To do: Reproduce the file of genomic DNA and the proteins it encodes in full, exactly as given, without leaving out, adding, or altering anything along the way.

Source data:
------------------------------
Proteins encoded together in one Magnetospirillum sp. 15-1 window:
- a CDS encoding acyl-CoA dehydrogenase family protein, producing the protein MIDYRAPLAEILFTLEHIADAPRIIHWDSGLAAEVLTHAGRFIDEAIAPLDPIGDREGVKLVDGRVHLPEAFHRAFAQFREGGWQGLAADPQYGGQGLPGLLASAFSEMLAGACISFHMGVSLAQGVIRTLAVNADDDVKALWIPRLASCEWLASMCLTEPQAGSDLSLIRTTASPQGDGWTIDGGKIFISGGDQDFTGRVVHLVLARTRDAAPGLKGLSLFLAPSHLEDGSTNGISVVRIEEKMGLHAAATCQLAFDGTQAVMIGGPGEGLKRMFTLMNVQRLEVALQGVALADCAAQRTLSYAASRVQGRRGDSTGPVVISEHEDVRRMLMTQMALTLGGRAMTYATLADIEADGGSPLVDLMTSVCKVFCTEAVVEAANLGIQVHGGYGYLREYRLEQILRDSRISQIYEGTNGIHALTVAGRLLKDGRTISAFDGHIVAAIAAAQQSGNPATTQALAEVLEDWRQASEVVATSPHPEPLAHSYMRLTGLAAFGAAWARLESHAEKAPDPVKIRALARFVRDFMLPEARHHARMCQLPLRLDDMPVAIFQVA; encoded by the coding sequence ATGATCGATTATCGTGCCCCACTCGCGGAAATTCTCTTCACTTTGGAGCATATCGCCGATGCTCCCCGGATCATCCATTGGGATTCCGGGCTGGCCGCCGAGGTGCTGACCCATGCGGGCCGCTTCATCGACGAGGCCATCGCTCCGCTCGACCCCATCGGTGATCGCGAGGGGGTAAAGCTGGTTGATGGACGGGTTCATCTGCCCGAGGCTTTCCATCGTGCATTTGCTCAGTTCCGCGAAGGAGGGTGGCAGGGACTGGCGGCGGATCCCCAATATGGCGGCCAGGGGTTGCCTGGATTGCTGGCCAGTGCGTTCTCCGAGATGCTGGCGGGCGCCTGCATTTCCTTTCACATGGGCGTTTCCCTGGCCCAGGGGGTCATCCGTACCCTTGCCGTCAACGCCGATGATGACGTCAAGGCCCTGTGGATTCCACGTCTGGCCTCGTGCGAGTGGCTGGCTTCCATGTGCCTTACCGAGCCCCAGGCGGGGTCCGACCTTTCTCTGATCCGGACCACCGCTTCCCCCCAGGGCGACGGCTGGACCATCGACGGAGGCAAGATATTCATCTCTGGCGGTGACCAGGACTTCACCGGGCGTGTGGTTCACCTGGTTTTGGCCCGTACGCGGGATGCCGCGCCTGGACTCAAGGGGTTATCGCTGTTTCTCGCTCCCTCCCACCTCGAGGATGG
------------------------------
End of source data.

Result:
Proteins encoded together in one Magnetospirillum sp. 15-1 window:
- a CDS encoding acyl-CoA dehydrogenase family protein, producing the protein MIDYRAPLAEILFTLEHIADAPRIIHWDSGLAAEVLTHAGRFIDEAIAPLDPIGDREGVKLVDGRVHLPEAFHRAFAQFREGGWQGLAADPQYGGQGLPGLLASAFSEMLAGACISFHMGVSLAQGVIRTLAVNADDDVKALWIPRLASCEWLASMCLTEPQAGSDLSLIRTTASPQGDGWTIDGGKIFISGGDQDFTGRVVHLVLARTRDAAPGLKGLSLFLAPSHLEDGSTNGISVVRIEEKMGLHAAATCQLAFDGTQAVMIGGPGEGLKRMFTLMNVQRLEVALQGVALADCAAQRTLSYAASRVQGRRGDSTGPVVISEHEDVRRMLMTQMALTLGGRAMTYATLADIEADGGSPLVDLMTSVCKVFCTEAVVEAANLGIQVHGGYGYLREYRLEQILRDSRISQIYEGTNGIHALTVAGRLLKDGRTISAFDGHIVAAIAAAQQSGNPATTQALAEVLEDWRQASEVVATSPHPEPLAHSYMRLTGLAAFGAAWARLESHAEKAPDPVKIRALARFVRDFMLPEARHHARMCQLPLRLDDMPVAIFQVA; encoded by the coding sequence ATGATCGATTATCGTGCCCCACTCGCGGAAATTCTCTTCACTTTGGAGCATATCGCCGATGCTCCCCGGATCATCCATTGGGATTCCGGGCTGGCCGCCGAGGTGCTGACCCATGCGGGCCGCTTCATCGACGAGGCCATCGCTCCGCTCGACCCCATCGGTGATCGCGAGGGGGTAAAGCTGGTTGATGGACGGGTTCATCTGCCCGAGGCTTTCCATCGTGCATTTGCTCAGTTCCGCGAAGGAGGGTGGCAGGGACTGGCGGCGGATCCCCAATATGGCGGCCAGGGGTTGCCTGGATTGCTGGCCAGTGCGTTCTCCGAGATGCTGGCGGGCGCCTGCATTTCCTTTCACATGGGCGTTTCCCTGGCCCAGGGGGTCATCCGTACCCTTGCCGTCAACGCCGATGATGACGTCAAGGCCCTGTGGATTCCACGTCTGGCCTCGTGCGAGTGGCTGGCTTCCATGTGCCTTACCGAGCCCCAGGCGGGGTCCGACCTTTCTCTGATCCGGACCACCGCTTCCCCCCAGGGCGACGGCTGGACCATCGACGGAGGCAAGATATTCATCTCTGGCGGTGACCAGGACTTCACCGGGCGTGTGGTTCACCTGGTTTTGGCCCGTACGCGGGATGCCGCGCCTGGACTCAAGGGGTTATCGCTGTTTCTCGCTCCCTCCCACCTCGAGGATGG